The Kings County Tennis League uses tennis as a tool for youth and community building in underserved neighborhoods by transforming abandoned playgrounds into courts
While the tennis pros are warming up for the U.S. Open in Flushing, the next generation of world class players may be groomed right now in Bed Stuy with the help of Kings County Tennis League (KCTL), reports amny.com. The Brooklyn-based nonprofit uses tennis as a tool for youth development and community building in underserved neighborhoods all across the borough by transforming abandoned playgrounds into courts.
The Kings County Tennis League was founded in 2010 by Michael McCasland to engage and inspire kids through non-traditional activities such as tennis. Since its early days, the program has grown from one student at a site near the Marcy Houses, to 150 players across five locations in or near Bed Stuy housing developments, to a full-fledged league, bringing the sport right to where they live.
The organization provides free tennis programming and equipment, including rackets, tennis balls and uniforms. It also offers year-round programs and trips to matches, made possible with the help of volunteers, as well as donations and grants from the likes of the United States Tennis Association (USTA). The next trip on September 4, will take dozens of students to the U.S. Open where they will participate in a demonstration with the USTA.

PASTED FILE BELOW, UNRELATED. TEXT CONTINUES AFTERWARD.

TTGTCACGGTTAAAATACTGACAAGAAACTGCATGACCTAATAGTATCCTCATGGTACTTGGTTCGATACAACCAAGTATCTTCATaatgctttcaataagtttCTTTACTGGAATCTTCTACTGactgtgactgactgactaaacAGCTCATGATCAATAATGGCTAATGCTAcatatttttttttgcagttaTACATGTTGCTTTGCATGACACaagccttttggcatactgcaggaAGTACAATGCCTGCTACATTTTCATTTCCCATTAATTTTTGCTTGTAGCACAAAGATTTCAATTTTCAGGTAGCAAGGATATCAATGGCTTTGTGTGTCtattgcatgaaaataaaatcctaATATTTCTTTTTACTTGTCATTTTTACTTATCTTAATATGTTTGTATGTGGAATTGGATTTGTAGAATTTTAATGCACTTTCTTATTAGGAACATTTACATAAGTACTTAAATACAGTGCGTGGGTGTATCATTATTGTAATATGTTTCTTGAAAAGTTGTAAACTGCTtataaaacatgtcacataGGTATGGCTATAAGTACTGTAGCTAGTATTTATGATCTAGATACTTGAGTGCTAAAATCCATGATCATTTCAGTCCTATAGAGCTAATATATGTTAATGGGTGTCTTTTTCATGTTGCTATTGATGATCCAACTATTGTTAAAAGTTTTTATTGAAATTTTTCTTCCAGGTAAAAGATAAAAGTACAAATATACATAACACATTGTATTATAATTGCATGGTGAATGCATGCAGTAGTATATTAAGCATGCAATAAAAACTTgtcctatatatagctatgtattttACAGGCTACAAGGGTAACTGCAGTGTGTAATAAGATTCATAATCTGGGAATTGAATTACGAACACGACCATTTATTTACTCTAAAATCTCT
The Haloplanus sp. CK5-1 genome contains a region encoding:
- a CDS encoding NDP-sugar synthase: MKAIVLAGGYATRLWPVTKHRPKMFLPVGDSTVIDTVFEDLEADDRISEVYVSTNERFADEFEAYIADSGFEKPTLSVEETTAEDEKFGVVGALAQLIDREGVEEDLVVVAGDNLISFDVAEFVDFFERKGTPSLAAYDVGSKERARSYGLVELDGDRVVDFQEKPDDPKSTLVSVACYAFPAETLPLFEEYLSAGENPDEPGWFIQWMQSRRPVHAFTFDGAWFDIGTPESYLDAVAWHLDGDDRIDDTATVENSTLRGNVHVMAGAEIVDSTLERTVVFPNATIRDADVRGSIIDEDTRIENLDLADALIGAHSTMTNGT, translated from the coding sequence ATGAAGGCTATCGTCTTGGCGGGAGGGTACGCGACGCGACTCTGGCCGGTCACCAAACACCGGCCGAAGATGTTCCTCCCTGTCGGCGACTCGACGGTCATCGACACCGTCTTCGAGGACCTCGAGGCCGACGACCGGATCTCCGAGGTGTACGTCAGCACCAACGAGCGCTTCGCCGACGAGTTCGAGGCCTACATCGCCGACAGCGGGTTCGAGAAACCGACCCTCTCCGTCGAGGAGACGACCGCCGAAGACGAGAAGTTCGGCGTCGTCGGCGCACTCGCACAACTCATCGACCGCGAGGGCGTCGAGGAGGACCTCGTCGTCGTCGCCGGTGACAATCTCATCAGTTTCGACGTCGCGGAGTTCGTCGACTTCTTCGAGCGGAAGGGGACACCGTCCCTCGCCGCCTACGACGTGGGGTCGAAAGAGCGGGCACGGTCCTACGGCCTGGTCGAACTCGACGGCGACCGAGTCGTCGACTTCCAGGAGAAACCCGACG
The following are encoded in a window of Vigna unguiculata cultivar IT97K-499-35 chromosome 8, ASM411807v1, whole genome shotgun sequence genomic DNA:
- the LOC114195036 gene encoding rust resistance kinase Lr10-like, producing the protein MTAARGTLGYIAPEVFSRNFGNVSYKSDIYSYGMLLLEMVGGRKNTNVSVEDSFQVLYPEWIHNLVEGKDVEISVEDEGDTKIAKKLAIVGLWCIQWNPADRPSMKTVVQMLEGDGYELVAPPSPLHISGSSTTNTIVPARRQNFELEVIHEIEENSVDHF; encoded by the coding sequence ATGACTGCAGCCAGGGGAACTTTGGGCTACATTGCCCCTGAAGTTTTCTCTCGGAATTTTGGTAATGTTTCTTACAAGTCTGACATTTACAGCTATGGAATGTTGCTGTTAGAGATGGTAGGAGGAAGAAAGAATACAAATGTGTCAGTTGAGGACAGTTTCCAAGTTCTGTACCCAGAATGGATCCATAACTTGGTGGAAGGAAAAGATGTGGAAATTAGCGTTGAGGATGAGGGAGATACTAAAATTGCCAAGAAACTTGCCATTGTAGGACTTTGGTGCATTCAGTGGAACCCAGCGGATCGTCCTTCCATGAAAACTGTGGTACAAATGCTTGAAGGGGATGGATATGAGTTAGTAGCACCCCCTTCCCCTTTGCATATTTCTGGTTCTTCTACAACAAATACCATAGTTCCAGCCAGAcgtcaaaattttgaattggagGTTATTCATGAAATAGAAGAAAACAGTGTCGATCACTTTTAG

KCTL also uses its funding to renovate and maintain existing courts such as the ones at Marcy Houses and Tompkins Houses. Most recently, a 20,000 renovation transformed a space at Sumner Houses into a new tennis court, with net and net post, designed for young players ages 10 and under.
“Before the space was not so functional – now it’s a tennis center,” McCasland said. “Now the kids can play there even when we’re not there.”
The organization is already gearing up for the next overhaul: A playground near Lafayette Gardens is planned to be renovated in 2018.
“We’re always looking to expand our programming and improve the sites,” said program manager David Webley. “Our goal is to not only to provide free tennis to the kids, but to grow and build in the community.”
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